"We were in the fields working, when the warning went out that they were coming with guns," Aneshi Sheroze, a 22-year old farmer, explained.
"We ran back, but they were already killing and burning our houses, and then the Catholic mission."
The northern Ugandan insurgents, now based in remote Congolese jungle hideouts, then dragged away school children, binding their hands tightly together.
"They destroyed our homes and took the children all away," Sheroze said, recounting the attack as he queued to register with the UN Refugee Agency (UNHCR) in the southern Sudanese town of Yambio.
The attack sent the villagers trekking some 55km through thick jungle to the Sudan border, avoiding roads for fear of running into other rebel units. Sheroze carried his two young children.
Eventually, they sought shelter in the village of Gangura, some 13km inside Sudan.
The attack, the villagers told IRIN, was part of a series of raids launched by the rebel army, and marks a return to its violent trademark attacks and mass abductions following a period of largely relative calm during on-and-off peace talks.
"The LRA have raided us before for food, but this time they were killing, and destroying our grain stores," said Joyce, another Democratic Republic of Congo refugee.
Observers fear the attacks have largely sunk hopes that LRA commander Joseph Kony could sign a long-delayed peace deal hammered out in three years of negotiations.
They've also sparked fears that the rebels are now recruiting for a renewed offensive in what is already one of Africa's longest conflicts.
A preliminary report released by the UN Mission in Congo (MONUC) following a visit to the burnt villages accused the LRA of brutal attacks.
"In all localities that suffered attacks, the LRA elements conducted a campaign of killing, systematic abduction of children, and burning of almost all houses," the report reads.
Some 4,000 refugees have fled to south Sudan according to UNHCR, but many more thousands have been displaced within the DRC. Several hundred are within southern Sudan, where the rebels also raided.
The latest violence, officials in Southern Sudan said, has put a heavy burden on the southern state of Western Equatoria, which is already struggling to reintegrate its own people returning after being displaced in Sudan's civil war. That war ended in a peace deal three years ago.
"We have refugees from the DR Congo, displaced southern Sudanese and Sudanese who have recently returned after the war," said Lexson Wali Amozai, director of the Southern Sudan Refugee and Rehabilitation Commission in Western Equatoria
"We have increased security, but many are very scared, and they need long term humanitarian assistance."
Kony and his top commanders, who head an army accused of massacring and mutilating thousands, are wanted by the International Criminal Court (ICC) on war crimes charges.
Thousands of people, mainly in northern Uganda, have died in more than two decades of the LRA's insurgency, while nearly two million were forced from their homes at the height of the conflict.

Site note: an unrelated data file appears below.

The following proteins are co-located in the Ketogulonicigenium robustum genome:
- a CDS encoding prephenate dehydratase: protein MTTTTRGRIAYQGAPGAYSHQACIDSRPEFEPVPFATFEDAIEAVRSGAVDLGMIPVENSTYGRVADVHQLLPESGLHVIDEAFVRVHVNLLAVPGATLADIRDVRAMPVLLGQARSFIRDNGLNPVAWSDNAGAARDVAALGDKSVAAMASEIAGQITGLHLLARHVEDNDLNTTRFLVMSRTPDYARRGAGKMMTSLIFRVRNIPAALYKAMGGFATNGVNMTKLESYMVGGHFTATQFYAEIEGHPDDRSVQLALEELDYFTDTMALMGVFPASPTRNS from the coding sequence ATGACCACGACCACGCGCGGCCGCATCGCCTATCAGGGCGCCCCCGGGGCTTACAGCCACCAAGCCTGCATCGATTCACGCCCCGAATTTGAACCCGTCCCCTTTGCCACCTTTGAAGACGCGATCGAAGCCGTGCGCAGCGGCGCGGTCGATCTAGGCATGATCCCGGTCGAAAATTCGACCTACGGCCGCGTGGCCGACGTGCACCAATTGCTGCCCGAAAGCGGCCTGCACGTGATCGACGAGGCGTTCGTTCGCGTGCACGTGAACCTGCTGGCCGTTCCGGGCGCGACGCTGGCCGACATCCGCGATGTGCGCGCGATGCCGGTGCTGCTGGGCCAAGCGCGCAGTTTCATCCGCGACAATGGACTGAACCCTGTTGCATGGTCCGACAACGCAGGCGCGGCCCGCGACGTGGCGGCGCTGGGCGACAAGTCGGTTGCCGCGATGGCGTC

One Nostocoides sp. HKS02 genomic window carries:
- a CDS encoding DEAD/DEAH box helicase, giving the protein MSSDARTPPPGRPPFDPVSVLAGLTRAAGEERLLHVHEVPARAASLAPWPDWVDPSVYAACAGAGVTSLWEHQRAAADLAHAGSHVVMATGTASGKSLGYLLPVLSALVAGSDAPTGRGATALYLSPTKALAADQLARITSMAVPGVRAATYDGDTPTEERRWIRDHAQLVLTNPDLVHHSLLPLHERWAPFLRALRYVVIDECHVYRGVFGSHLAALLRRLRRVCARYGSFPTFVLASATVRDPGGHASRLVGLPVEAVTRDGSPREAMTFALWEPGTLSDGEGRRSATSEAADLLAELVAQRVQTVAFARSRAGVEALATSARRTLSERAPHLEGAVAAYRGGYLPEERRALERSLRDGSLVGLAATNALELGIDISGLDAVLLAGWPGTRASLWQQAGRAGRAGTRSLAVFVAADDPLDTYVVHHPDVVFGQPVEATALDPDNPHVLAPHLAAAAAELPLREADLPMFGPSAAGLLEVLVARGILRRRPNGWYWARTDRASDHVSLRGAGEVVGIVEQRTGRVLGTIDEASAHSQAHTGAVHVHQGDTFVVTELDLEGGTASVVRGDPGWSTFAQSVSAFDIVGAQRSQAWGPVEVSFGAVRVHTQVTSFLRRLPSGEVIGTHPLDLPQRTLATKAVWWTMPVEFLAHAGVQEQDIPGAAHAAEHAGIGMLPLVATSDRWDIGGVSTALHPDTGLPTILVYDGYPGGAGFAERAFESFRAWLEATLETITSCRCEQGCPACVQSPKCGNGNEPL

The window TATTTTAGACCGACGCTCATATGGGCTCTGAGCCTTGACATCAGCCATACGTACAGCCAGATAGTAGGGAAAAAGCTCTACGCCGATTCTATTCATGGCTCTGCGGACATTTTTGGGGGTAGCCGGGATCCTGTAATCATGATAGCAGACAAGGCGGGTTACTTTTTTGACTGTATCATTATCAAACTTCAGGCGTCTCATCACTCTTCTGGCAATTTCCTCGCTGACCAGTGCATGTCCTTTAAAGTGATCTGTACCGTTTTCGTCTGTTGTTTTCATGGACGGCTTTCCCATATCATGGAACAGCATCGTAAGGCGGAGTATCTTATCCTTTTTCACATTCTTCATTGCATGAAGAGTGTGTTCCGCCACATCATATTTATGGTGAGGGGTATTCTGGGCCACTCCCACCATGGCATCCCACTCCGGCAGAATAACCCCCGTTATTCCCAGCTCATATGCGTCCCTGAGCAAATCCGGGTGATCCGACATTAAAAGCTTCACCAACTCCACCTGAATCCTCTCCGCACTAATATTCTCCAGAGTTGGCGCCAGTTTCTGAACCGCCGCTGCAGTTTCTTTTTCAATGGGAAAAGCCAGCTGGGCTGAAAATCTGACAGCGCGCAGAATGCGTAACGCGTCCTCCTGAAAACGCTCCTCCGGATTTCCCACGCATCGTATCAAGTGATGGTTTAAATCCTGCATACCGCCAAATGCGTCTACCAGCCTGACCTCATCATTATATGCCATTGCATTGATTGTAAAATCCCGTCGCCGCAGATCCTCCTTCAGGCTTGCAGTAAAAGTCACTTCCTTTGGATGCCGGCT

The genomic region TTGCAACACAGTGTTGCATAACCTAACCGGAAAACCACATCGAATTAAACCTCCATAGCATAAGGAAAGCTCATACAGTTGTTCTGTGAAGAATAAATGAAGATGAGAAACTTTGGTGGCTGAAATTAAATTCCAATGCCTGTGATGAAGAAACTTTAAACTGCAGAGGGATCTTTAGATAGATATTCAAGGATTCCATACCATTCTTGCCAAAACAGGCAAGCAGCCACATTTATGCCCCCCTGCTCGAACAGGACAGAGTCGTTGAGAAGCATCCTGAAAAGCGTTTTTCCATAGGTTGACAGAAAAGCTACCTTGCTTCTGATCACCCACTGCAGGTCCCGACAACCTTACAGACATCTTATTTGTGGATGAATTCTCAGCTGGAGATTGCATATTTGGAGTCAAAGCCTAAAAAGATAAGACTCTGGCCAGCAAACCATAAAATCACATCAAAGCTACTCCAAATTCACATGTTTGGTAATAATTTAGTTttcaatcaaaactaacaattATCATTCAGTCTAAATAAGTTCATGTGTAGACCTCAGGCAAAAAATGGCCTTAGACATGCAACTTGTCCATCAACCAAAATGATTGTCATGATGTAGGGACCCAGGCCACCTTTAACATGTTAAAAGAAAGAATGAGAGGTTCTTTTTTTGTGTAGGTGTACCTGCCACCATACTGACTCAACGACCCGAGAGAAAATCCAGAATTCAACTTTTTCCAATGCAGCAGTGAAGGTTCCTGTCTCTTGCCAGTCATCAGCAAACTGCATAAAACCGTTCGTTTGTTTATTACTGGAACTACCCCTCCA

Kony began battling the Ugandan government in 1988 for what he said was the marginalisation of northern Uganda, but his army was later driven first into Southern Sudan, then into DRC.
Now the LRA are believed to operate across the remote border areas far from control in DRC, raiding villages in Sudan as well as the Central African Republic.
The villagers from Dungu said the rebels were clearing a vast area of forest as their military base.
"They told people that these lands belong to them, and that anyone would be killed if they crossed into them," said Gungbale Gengate, a Protestant priest from Napopo village.
Gengate, whose Bible school was destroyed by rebels and is now sheltering in Yambio, dismissed reports that Kony claims torun his army on the biblical 10 Commandments.
"These people have no religion - they are killers," Gengate said.
But the LRA spokesman David Nyekorach-Matsanga claimed it was another unnamed militia who carried out the attacks.
"There are many rebel and private militias operating in that region, and these attacks were not by the LRA," said Matsanga, who is based in Kenya but claims to have regular contact with the rarely heard-from Kony.
He also rejected allegations from the ICC that the rebels had renewed recruitment, calling the Hague-based court a "pot of lies".
"The institution of (the) ICC alleges that the LRA have recruited 1,000 fighters," he said. "It is now clear that the ICC targets Africans as their specimen to be used in their laboratory in The Hague."
The refugees from Dungu insisted the attacks were by the LRA. "We know them, because they have raided us many times, looting our houses for food," said Joyce.
"This time they were killing people...When they attacked I hid behind my hut because I wanted to get what I could of my belongings, and I saw them clearly."
Many of the refugees say they have been treated well on their arrival in southern Sudan, in a region where many speak the same Zande language.
However, they are fearful of the future, without homes and few job prospects in a region itself chronically under developed and recovering from war.
"They have destroyed our lives," said Joyce.